According to Wikipedia, “Roe v. Wade…was a landmark decision of the U.S. Supreme Court in which the Court ruled that the Constitution of the United States protects a pregnant woman’s liberty to choose to have an abortion without excessive government restriction.”
In 1973, when that ruling was made, I was eighteen years old, graduating from high school, and looking forward to university. It seemed only natural that a woman should have the liberty to make a decision concerning her own body. I still feel that way, but what has changed over the forty-nine years since then is my understanding of the impact that such freedom has had on women (and men) I know personally.
While in graduate school in the 1980s, one day I was sitting in the women’s sauna when I heard a young woman talk about her multiple abortions. She was presenting abortion as a means of contraception, rather than a tough, thought-out decision about whether or not to bring a child into the world. That simple reference to “abortion as contraceptive” stopped me in my tracks.
I heard in that short, simple, seemingly flippant remark a hurt person. That was the inspiration for my novel Off-Island, a hoped-for possibility of providing healing. The book looks at three different generations of women and their encounter with abortion (or not).
My first editor told me that Off-Island took her by surprise. She relived several of her abortions, all of which were illegal, and after a dark night of the soul, she came out the other side with a sense of peace and self-understanding. “Off-island” is a term I first heard used on Martha’s Vineyard to mean literally going off the island to the mainland. In Off-Island it is a metaphor for those women, hurt by their abortion experience, who retreat from life—go on-island, so to speak, and isolate themselves.
The experience of abortion is not about the pros or cons of legislation, although I think some feel that because the experience is (or can be) traumatic it is a vote against that hard-won liberty of a woman’s right to choose. I am not a legislator, and I respect the rule of law, but where my heart lies is in helping women to navigate that tough choice, process a freedom of choice, that might be painful, before and after.
Even today, I am told, almost fifty years later, there is not much before or after care for women undergoing an abortion. In a recent documentary, most of the women interviewed, many very young, described how they had to make the decision on their own, even in the face of family or social disapproval, and they have had to weather the aftermath on their own: the recollection of a child that might have been. While it is for the most part a simple surgical procedure, it has, as almost every woman I know has expressed, mental, spiritual and physical ramifications—some short lived and some not.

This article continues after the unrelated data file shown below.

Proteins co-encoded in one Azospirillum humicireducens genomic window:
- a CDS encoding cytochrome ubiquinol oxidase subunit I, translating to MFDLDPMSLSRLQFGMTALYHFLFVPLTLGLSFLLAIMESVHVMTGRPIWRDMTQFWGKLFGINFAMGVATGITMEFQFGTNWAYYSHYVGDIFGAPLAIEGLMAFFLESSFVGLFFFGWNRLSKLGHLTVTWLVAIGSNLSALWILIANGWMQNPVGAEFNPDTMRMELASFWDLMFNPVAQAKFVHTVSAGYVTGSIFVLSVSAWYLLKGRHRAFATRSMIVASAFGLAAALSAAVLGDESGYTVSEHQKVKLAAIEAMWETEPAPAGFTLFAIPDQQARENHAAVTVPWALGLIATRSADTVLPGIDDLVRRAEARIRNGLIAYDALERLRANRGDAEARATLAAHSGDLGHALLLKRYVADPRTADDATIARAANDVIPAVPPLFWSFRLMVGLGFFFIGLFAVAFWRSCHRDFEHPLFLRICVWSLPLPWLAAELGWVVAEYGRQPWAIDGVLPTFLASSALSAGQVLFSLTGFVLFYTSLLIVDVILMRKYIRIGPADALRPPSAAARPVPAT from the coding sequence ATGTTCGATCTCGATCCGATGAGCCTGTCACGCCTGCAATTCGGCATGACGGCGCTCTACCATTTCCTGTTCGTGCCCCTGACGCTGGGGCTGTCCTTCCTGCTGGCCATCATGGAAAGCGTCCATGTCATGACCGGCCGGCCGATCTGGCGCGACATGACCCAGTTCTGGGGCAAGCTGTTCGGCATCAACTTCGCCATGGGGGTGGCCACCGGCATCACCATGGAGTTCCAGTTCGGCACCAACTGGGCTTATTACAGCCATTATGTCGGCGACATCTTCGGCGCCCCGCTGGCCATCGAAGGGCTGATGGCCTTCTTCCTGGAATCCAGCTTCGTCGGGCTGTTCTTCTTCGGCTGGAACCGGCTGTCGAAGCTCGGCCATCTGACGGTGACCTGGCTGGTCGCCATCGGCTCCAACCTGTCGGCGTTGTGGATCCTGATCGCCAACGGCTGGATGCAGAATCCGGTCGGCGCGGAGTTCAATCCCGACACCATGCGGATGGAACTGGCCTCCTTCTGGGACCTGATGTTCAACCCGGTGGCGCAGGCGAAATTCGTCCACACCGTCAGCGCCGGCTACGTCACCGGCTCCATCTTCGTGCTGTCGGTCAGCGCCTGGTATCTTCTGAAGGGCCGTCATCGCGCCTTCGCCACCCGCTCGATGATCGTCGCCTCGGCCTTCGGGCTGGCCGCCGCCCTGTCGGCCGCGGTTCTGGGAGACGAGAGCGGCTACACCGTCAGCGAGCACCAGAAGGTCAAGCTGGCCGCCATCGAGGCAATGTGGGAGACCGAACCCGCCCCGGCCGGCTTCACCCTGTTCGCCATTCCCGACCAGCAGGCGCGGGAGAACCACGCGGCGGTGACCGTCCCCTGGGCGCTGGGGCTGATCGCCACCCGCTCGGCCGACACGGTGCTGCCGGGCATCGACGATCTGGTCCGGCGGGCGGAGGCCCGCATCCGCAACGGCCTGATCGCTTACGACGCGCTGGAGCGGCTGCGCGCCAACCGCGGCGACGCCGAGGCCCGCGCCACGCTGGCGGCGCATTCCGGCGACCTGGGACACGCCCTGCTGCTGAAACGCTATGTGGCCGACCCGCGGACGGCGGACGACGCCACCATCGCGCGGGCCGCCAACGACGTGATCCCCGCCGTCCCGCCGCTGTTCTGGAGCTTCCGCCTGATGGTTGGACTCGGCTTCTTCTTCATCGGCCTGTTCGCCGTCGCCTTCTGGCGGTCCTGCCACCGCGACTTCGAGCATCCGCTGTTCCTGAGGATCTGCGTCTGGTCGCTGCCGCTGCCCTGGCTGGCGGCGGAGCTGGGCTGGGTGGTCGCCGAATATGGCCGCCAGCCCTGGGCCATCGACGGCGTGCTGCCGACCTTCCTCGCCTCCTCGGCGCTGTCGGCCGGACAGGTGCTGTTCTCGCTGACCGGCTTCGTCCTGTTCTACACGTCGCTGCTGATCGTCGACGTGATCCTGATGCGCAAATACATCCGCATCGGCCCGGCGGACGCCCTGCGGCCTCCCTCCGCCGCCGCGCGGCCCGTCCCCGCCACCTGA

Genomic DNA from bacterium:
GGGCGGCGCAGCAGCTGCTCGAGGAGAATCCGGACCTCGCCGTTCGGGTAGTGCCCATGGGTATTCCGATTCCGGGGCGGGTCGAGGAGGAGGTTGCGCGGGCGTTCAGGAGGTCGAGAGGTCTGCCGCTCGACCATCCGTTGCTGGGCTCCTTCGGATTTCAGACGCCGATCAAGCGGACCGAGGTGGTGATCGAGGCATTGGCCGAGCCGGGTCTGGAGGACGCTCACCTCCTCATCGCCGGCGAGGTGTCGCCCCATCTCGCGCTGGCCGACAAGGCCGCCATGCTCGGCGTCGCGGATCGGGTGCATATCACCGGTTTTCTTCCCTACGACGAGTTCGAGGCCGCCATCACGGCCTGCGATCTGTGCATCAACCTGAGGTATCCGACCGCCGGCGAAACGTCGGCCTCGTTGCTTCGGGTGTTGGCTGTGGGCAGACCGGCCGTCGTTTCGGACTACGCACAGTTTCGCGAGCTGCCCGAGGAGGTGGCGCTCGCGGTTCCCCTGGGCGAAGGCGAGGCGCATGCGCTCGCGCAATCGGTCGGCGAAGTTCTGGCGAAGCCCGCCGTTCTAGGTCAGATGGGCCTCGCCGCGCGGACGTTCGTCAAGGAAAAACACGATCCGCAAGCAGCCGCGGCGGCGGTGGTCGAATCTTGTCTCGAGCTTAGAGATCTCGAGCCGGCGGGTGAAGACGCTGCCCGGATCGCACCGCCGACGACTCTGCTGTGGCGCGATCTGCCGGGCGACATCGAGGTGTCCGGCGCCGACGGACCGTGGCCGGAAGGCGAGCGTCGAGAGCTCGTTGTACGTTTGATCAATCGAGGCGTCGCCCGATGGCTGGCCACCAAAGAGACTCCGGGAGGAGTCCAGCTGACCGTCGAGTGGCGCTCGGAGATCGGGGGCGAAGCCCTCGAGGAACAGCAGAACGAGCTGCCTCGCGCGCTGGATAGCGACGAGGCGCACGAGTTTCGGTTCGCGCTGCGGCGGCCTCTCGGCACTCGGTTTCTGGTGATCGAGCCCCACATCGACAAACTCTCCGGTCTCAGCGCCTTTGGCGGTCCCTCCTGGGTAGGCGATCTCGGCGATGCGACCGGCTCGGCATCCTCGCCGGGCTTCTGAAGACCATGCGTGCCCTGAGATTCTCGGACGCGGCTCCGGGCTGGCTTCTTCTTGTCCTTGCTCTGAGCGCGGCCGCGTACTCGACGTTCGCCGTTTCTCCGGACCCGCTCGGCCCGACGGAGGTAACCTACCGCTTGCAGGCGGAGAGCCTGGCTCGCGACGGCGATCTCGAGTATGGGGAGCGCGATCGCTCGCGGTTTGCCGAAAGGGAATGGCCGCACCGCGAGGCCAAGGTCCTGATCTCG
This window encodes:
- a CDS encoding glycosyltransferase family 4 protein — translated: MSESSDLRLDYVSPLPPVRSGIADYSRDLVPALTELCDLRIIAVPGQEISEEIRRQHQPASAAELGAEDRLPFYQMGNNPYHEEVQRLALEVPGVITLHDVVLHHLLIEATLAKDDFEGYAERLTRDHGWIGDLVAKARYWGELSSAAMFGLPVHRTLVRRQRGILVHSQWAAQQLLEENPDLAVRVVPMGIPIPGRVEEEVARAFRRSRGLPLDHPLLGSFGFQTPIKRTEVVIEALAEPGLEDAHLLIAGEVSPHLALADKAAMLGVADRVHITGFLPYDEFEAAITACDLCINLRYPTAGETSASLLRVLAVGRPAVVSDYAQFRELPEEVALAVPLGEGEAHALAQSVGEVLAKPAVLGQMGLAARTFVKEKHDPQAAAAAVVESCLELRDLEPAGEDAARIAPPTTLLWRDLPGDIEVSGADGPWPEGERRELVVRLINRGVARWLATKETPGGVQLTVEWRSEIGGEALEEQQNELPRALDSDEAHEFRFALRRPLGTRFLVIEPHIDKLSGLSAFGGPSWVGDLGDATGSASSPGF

The novel Off-Island, intending to be a healing journey, was turned down for traditional publication because “As you know, an important factor in the decision against…was the question of audience…couldn’t be marketed as a feminist novel because it is likely to be perceived (note that I’m saying perceived, not is) as anti-abortion. It’s kind of like PMS: there’s a strong impulse to deny its existence because it could be used as a weapon against women. So could this frank admission that abortion can be emotionally painful…”
While I think this was a travesty back in the ’80s, I think the reality is not so much different today. I think that women still whisper, if they say anything at all, about the painfulness, toughness, of abortion for fear of fueling a vote against a woman’s right to choose. As we have learned recently that Roe v. Wade may be overturned, I urge thoughtfulness. As one older woman shared with me while I was researching Off-Island, “Legalized or not, if a woman cannot have a child for reasons of her own, she will find a way, and better for it to be a safe, well lit, clean place where people know what they are doing, rather than a dingy, illegal room at the top of some backstairs in some back alley, where the practitioner may or may not know what they are doing.”
This lovely month, June, I offer you the possibility of digging deep, offering support to anyone you know who has weathered a tough, life-changing choice of whatever kind—no matter the passage of time. Pay attention, understand, embrace, identify. And if you happen to be the one in retreat, isolated, on an island of your own, pick up the phone, reach out. I, for one, am ready, able and willing to listen.
Photo by Verozara on Unsplash